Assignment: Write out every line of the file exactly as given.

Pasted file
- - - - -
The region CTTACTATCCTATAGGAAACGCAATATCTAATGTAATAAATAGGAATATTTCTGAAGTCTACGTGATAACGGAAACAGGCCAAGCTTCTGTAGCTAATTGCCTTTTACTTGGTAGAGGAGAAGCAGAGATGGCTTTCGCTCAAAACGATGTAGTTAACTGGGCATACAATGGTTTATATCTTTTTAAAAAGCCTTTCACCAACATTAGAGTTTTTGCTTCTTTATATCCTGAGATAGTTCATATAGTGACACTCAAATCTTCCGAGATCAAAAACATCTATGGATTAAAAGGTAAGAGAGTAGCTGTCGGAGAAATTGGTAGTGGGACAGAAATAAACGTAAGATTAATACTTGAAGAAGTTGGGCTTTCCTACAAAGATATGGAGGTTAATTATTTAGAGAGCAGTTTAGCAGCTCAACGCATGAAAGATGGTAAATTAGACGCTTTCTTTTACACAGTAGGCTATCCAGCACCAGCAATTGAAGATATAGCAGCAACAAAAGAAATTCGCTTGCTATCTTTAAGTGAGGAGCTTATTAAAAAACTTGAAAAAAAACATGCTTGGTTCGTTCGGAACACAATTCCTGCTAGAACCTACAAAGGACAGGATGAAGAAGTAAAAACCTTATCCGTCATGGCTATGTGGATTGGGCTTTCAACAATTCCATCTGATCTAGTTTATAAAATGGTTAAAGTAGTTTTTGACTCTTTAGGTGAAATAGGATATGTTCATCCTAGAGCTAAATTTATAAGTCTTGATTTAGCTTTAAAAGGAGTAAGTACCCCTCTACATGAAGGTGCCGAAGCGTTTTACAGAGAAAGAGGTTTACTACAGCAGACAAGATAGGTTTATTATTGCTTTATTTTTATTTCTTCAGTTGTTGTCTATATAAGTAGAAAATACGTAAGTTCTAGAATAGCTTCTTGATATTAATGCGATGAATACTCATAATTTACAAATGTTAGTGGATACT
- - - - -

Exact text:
The region CTTACTATCCTATAGGAAACGCAATATCTAATGTAATAAATAGGAATATTTCTGAAGTCTACGTGATAACGGAAACAGGCCAAGCTTCTGTAGCTAATTGCCTTTTACTTGGTAGAGGAGAAGCAGAGATGGCTTTCGCTCAAAACGATGTAGTTAACTGGGCATACAATGGTTTATATCTTTTTAAAAAGCCTTTCACCAACATTAGAGTTTTTGCTTCTTTATATCCTGAGATAGTTCATATAGTGACACTCAAATCTTCCGAGATCAAAAACATCTATGGATTAAAAGGTAAGAGAGTAGCTGTCGGAGAAATTGGTAGTGGGACAGAAATAAACGTAAGATTAATACTTGAAGAAGTTGGGCTTTCCTACAAAGATATGGAGGTTAATTATTTAGAGAGCAGTTTAGCAGCTCAACGCATGAAAGATGGTAAATTAGACGCTTTCTTTTACACAGTAGGCTATCCAGCACCAGCAATTGAAGATATAGCAGCAACAAAAGAAATTCGCTTGCTATCTTTAAGTGAGGAGCTTATTAAAAAACTTGAAAAAAAACATGCTTGGTTCGTTCGGAACACAATTCCTGCTAGAACCTACAAAGGACAGGATGAAGAAGTAAAAACCTTATCCGTCATGGCTATGTGGATTGGGCTTTCAACAATTCCATCTGATCTAGTTTATAAAATGGTTAAAGTAGTTTTTGACTCTTTAGGTGAAATAGGATATGTTCATCCTAGAGCTAAATTTATAAGTCTTGATTTAGCTTTAAAAGGAGTAAGTACCCCTCTACATGAAGGTGCCGAAGCGTTTTACAGAGAAAGAGGTTTACTACAGCAGACAAGATAGGTTTATTATTGCTTTATTTTTATTTCTTCAGTTGTTGTCTATATAAGTAGAAAATACGTAAGTTCTAGAATAGCTTCTTGATATTAATGCGATGAATACTCATAATTTACAAATGTTAGTGGATACT